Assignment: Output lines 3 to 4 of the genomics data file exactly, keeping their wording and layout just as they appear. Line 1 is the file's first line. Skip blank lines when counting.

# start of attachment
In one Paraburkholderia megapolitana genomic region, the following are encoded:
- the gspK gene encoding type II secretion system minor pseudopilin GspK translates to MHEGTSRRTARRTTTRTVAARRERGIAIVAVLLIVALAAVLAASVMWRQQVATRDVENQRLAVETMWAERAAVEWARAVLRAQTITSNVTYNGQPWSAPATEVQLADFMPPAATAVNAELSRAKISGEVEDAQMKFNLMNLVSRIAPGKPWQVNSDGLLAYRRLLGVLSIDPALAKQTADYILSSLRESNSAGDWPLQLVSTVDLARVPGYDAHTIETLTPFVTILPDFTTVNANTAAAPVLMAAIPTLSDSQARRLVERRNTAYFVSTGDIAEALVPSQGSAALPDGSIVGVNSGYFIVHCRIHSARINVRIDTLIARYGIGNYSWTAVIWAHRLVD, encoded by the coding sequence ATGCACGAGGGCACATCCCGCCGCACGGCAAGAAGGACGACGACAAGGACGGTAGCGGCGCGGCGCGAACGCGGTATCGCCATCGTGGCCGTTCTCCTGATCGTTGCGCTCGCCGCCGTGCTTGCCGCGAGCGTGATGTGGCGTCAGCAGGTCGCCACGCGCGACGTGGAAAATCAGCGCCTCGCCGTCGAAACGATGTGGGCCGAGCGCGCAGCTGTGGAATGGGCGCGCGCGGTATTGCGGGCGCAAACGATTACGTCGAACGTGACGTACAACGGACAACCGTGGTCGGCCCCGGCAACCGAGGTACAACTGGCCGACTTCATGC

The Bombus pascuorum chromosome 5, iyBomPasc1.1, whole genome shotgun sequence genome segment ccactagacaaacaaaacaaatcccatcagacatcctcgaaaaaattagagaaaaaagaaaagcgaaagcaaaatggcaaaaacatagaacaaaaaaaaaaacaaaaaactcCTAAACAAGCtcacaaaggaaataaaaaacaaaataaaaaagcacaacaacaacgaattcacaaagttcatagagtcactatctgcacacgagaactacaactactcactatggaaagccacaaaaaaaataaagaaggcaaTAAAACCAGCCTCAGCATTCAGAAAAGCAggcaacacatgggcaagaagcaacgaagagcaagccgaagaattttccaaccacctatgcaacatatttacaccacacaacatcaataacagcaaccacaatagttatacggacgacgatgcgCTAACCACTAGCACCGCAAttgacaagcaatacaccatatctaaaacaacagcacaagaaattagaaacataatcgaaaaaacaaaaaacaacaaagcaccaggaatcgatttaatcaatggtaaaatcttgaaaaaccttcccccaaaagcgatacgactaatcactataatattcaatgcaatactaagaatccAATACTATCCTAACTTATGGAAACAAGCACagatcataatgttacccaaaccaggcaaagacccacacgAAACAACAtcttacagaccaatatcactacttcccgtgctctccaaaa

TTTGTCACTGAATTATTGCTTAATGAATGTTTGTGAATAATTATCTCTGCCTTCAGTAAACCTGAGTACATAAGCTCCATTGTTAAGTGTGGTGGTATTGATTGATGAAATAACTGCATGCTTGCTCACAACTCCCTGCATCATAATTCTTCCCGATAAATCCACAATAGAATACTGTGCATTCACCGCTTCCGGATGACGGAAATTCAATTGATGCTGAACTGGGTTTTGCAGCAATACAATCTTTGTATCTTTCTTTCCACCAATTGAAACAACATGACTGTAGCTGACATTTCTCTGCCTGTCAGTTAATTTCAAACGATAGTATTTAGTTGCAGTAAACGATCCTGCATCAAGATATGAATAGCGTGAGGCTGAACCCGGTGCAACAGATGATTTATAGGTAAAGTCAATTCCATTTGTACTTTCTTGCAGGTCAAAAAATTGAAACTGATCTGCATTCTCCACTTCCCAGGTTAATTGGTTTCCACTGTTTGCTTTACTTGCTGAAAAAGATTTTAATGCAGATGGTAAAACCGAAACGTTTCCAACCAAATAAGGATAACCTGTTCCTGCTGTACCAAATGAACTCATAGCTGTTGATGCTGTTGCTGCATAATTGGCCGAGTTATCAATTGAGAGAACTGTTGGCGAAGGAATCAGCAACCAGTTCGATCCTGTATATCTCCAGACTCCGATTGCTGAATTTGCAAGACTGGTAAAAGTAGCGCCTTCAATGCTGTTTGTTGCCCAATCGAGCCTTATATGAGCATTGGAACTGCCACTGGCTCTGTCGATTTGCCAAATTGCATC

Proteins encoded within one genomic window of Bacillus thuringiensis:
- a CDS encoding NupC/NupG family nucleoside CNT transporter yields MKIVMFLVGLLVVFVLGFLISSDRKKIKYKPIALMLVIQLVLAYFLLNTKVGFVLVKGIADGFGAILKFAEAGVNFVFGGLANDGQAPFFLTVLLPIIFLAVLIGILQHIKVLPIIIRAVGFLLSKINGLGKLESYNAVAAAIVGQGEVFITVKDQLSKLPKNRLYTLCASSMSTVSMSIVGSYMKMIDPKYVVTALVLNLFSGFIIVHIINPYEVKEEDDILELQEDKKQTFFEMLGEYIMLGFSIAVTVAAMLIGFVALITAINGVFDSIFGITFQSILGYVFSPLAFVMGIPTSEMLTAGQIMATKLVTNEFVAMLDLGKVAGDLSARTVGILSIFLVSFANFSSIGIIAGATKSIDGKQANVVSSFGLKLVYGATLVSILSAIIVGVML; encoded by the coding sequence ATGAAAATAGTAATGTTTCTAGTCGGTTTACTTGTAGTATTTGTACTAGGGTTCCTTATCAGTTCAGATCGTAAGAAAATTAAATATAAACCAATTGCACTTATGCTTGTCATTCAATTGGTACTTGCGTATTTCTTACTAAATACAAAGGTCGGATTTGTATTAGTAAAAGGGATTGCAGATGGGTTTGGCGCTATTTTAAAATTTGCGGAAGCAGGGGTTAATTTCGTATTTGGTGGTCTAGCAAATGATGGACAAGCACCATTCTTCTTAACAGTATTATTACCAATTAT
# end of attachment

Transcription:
The Bombus pascuorum chromosome 5, iyBomPasc1.1, whole genome shotgun sequence genome segment ccactagacaaacaaaacaaatcccatcagacatcctcgaaaaaattagagaaaaaagaaaagcgaaagcaaaatggcaaaaacatagaacaaaaaaaaaaacaaaaaactcCTAAACAAGCtcacaaaggaaataaaaaacaaaataaaaaagcacaacaacaacgaattcacaaagttcatagagtcactatctgcacacgagaactacaactactcactatggaaagccacaaaaaaaataaagaaggcaaTAAAACCAGCCTCAGCATTCAGAAAAGCAggcaacacatgggcaagaagcaacgaagagcaagccgaagaattttccaaccacctatgcaacatatttacaccacacaacatcaataacagcaaccacaatagttatacggacgacgatgcgCTAACCACTAGCACCGCAAttgacaagcaatacaccatatctaaaacaacagcacaagaaattagaaacataatcgaaaaaacaaaaaacaacaaagcaccaggaatcgatttaatcaatggtaaaatcttgaaaaaccttcccccaaaagcgatacgactaatcactataatattcaatgcaatactaagaatccAATACTATCCTAACTTATGGAAACAAGCACagatcataatgttacccaaaccaggcaaagacccacacgAAACAACAtcttacagaccaatatcactacttcccgtgctctccaaaa

TTTGTCACTGAATTATTGCTTAATGAATGTTTGTGAATAATTATCTCTGCCTTCAGTAAACCTGAGTACATAAGCTCCATTGTTAAGTGTGGTGGTATTGATTGATGAAATAACTGCATGCTTGCTCACAACTCCCTGCATCATAATTCTTCCCGATAAATCCACAATAGAATACTGTGCATTCACCGCTTCCGGATGACGGAAATTCAATTGATGCTGAACTGGGTTTTGCAGCAATACAATCTTTGTATCTTTCTTTCCACCAATTGAAACAACATGACTGTAGCTGACATTTCTCTGCCTGTCAGTTAATTTCAAACGATAGTATTTAGTTGCAGTAAACGATCCTGCATCAAGATATGAATAGCGTGAGGCTGAACCCGGTGCAACAGATGATTTATAGGTAAAGTCAATTCCATTTGTACTTTCTTGCAGGTCAAAAAATTGAAACTGATCTGCATTCTCCACTTCCCAGGTTAATTGGTTTCCACTGTTTGCTTTACTTGCTGAAAAAGATTTTAATGCAGATGGTAAAACCGAAACGTTTCCAACCAAATAAGGATAACCTGTTCCTGCTGTACCAAATGAACTCATAGCTGTTGATGCTGTTGCTGCATAATTGGCCGAGTTATCAATTGAGAGAACTGTTGGCGAAGGAATCAGCAACCAGTTCGATCCTGTATATCTCCAGACTCCGATTGCTGAATTTGCAAGACTGGTAAAAGTAGCGCCTTCAATGCTGTTTGTTGCCCAATCGAGCCTTATATGAGCATTGGAACTGCCACTGGCTCTGTCGATTTGCCAAATTGCATC